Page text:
Letter from Birmingham Jail a Rogerian Argument
Traditional and rogerian argumentation approaches are very different. For instance, a traditional argumentation is more confrontational towards the opponent’s point of view as to rogerian argumentation more negotiable with the opponent’s point of view. Rogerian argumentation creates cooperation, the possibility that both sides might change, and a mutually advantageous outcome. However in a traditional argument the writer seeks to change the opponent's mind and, as a result, win the argument. The rogerian avoids threats as to in a traditional argument is very aggressive and full of threats. Therefore, Letter From Birmingham Jail written by Martin Luther King Jr. has a language that is structured to follow the rogerian argumentation method, which combats the oppression against humanity.
Martin Luther King Jr. establishes common ground by stating the problem (you deplore the demonstrations taking place in Birmingham) and from there he states (It is unfortunate that demonstrations are taking place in Birmingham). Therefore, he laments that they are doing demonstrations and that he knows they do not like the demonstrations but they were not left any other alternative. From this point King goes to discuss his opponents view of the problem by stating (You express a great deal of anxiety over our willingness to break laws) because they are breaking the law with their demonstrations. In response Kings point of view of the problem is (All segregation statutes are unjust because segregation distorts the soul and damages the personality). King makes clear his point of the problem not using a law problem but a problem within his soul.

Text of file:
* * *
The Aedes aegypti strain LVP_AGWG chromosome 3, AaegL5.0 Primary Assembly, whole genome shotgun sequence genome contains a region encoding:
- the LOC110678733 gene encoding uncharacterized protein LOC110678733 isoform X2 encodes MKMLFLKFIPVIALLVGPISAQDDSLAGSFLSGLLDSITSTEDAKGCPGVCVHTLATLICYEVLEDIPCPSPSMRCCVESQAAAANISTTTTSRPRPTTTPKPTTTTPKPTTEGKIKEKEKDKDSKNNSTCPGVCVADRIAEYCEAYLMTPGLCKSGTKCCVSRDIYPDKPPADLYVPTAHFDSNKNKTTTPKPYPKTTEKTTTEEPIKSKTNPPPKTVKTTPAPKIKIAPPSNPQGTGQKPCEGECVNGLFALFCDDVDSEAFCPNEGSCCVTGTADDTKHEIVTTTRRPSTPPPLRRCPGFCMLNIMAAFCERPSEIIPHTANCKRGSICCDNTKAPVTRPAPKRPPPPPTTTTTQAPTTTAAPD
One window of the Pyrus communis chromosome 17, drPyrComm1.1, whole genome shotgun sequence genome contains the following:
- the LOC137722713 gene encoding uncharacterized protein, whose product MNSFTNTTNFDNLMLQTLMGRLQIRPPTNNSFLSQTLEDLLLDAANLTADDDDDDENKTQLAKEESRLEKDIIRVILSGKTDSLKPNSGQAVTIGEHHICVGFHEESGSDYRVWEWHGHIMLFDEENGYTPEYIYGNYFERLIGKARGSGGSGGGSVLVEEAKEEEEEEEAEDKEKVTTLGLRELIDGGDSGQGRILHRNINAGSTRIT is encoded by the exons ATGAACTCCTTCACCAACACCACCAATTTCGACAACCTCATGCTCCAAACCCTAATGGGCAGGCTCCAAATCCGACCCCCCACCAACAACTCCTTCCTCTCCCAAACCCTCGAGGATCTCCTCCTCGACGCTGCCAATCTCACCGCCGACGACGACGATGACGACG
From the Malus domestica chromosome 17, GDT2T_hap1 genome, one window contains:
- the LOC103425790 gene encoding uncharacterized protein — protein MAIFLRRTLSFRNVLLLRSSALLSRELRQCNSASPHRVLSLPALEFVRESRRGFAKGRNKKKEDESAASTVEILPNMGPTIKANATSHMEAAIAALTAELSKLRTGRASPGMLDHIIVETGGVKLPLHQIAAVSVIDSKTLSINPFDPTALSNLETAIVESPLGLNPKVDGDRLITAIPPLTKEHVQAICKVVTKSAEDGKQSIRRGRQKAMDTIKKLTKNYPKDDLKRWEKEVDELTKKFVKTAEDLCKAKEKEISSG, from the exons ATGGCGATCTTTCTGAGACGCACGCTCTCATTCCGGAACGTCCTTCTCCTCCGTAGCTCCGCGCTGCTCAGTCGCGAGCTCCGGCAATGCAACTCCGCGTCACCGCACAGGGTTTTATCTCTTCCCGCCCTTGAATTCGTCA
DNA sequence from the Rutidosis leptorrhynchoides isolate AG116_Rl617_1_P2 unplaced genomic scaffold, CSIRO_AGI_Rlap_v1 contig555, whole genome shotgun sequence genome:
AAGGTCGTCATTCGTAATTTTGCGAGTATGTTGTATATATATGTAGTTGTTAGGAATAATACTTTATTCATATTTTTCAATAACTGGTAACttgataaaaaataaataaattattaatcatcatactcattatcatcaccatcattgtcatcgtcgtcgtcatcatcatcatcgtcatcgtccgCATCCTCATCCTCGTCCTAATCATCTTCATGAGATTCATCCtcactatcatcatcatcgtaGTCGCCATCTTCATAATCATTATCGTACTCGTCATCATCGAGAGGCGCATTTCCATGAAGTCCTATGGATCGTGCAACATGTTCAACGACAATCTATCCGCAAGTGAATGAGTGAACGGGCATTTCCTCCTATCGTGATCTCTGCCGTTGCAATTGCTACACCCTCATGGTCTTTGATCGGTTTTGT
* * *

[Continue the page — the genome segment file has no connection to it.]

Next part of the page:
King does state why his opponent would benefit by adopting his viewpoint by stating (Hence segregation is not only politically, economically, and sociologically unsound, it is morally wrong and sinful). The opponent would benefit from all these points but the most important point they would...
Cited: Martin Luther, Jr. “Letter from Birmingham Jail”. Why we can’t wait.
N.p., 1963.Book 26 July 2013.
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